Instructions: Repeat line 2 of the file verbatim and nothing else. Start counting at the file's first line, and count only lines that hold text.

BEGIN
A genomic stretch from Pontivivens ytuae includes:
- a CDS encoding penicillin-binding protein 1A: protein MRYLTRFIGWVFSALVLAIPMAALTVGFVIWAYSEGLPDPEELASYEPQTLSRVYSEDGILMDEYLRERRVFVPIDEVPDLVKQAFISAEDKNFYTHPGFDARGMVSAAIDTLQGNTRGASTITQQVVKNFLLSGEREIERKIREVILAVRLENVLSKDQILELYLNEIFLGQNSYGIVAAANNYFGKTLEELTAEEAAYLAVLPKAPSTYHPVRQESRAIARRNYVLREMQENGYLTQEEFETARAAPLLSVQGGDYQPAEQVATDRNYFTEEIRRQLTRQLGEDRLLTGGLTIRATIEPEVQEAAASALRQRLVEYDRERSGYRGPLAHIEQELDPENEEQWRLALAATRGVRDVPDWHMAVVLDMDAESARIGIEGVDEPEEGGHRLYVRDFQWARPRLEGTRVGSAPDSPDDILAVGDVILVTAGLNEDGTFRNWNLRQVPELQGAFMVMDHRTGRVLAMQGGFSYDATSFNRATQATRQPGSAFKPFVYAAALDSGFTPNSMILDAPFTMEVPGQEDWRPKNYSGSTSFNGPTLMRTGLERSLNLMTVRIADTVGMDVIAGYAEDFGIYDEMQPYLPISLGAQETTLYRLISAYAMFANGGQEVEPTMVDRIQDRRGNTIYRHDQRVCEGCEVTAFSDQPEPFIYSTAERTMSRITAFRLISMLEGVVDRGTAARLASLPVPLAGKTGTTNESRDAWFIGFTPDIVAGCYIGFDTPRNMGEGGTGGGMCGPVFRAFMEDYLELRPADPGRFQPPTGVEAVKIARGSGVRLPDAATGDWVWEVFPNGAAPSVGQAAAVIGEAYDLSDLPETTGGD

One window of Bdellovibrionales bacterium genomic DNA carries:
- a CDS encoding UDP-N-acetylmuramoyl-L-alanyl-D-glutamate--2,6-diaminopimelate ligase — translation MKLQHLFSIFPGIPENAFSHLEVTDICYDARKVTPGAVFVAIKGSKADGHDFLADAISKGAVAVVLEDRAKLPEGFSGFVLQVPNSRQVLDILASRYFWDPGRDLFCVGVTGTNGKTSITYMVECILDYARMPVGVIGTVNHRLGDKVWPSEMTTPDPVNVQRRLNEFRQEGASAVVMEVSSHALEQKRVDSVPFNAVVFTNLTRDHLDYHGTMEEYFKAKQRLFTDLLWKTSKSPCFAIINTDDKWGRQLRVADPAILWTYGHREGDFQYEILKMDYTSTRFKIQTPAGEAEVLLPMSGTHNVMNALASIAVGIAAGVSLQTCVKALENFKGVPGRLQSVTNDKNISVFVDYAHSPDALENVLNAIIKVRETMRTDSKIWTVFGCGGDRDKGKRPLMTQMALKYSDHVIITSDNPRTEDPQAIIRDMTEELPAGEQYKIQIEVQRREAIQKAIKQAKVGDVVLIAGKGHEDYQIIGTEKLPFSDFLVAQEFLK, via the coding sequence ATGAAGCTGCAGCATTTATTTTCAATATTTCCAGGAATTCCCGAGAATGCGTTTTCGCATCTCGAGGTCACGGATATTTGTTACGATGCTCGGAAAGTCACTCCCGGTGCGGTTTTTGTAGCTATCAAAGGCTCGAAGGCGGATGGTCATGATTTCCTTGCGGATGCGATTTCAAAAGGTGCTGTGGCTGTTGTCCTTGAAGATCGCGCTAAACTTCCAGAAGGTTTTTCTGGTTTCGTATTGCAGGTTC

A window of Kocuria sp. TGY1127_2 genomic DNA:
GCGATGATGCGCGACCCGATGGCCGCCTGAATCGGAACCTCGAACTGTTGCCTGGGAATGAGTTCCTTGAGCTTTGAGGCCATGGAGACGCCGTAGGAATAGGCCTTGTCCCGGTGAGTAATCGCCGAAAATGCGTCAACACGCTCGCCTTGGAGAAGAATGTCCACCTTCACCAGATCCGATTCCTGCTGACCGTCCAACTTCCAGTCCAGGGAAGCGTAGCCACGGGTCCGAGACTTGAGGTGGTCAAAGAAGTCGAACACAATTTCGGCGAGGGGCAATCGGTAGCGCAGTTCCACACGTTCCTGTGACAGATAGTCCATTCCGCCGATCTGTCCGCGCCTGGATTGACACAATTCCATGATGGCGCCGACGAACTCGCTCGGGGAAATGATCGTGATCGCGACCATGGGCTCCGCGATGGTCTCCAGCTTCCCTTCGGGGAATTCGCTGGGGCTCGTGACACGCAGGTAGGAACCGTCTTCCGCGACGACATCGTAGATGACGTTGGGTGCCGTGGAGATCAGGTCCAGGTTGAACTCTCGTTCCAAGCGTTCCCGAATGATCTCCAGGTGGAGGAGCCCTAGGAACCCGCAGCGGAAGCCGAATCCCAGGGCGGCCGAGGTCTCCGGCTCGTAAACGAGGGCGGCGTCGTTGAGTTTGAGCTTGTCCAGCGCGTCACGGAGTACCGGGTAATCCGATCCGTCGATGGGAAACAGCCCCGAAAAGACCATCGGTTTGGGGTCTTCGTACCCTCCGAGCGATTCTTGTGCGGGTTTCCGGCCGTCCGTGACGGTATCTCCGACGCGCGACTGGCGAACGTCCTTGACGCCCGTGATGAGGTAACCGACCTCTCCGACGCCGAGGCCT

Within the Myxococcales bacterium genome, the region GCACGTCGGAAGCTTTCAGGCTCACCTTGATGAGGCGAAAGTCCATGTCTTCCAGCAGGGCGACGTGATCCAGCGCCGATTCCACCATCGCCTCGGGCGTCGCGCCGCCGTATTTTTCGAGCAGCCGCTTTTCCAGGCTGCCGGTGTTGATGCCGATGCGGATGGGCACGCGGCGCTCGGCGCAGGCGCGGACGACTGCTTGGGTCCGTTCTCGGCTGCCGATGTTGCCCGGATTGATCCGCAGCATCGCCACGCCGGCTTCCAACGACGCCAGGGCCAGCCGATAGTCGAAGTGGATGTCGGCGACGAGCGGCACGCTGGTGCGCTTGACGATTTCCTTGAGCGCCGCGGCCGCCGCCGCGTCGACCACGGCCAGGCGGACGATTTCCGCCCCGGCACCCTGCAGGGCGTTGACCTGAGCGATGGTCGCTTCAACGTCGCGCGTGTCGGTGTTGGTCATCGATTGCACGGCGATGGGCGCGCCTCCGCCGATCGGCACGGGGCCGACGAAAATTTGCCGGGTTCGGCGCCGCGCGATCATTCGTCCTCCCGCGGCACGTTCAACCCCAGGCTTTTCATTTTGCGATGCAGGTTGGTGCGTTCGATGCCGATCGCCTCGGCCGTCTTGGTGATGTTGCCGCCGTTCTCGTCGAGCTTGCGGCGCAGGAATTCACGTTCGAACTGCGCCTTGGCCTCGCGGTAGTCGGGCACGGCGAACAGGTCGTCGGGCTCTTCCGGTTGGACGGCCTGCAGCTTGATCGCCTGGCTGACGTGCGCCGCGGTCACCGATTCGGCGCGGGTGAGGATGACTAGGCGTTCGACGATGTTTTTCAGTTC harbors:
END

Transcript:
- a CDS encoding penicillin-binding protein 1A: protein MRYLTRFIGWVFSALVLAIPMAALTVGFVIWAYSEGLPDPEELASYEPQTLSRVYSEDGILMDEYLRERRVFVPIDEVPDLVKQAFISAEDKNFYTHPGFDARGMVSAAIDTLQGNTRGASTITQQVVKNFLLSGEREIERKIREVILAVRLENVLSKDQILELYLNEIFLGQNSYGIVAAANNYFGKTLEELTAEEAAYLAVLPKAPSTYHPVRQESRAIARRNYVLREMQENGYLTQEEFETARAAPLLSVQGGDYQPAEQVATDRNYFTEEIRRQLTRQLGEDRLLTGGLTIRATIEPEVQEAAASALRQRLVEYDRERSGYRGPLAHIEQELDPENEEQWRLALAATRGVRDVPDWHMAVVLDMDAESARIGIEGVDEPEEGGHRLYVRDFQWARPRLEGTRVGSAPDSPDDILAVGDVILVTAGLNEDGTFRNWNLRQVPELQGAFMVMDHRTGRVLAMQGGFSYDATSFNRATQATRQPGSAFKPFVYAAALDSGFTPNSMILDAPFTMEVPGQEDWRPKNYSGSTSFNGPTLMRTGLERSLNLMTVRIADTVGMDVIAGYAEDFGIYDEMQPYLPISLGAQETTLYRLISAYAMFANGGQEVEPTMVDRIQDRRGNTIYRHDQRVCEGCEVTAFSDQPEPFIYSTAERTMSRITAFRLISMLEGVVDRGTAARLASLPVPLAGKTGTTNESRDAWFIGFTPDIVAGCYIGFDTPRNMGEGGTGGGMCGPVFRAFMEDYLELRPADPGRFQPPTGVEAVKIARGSGVRLPDAATGDWVWEVFPNGAAPSVGQAAAVIGEAYDLSDLPETTGGD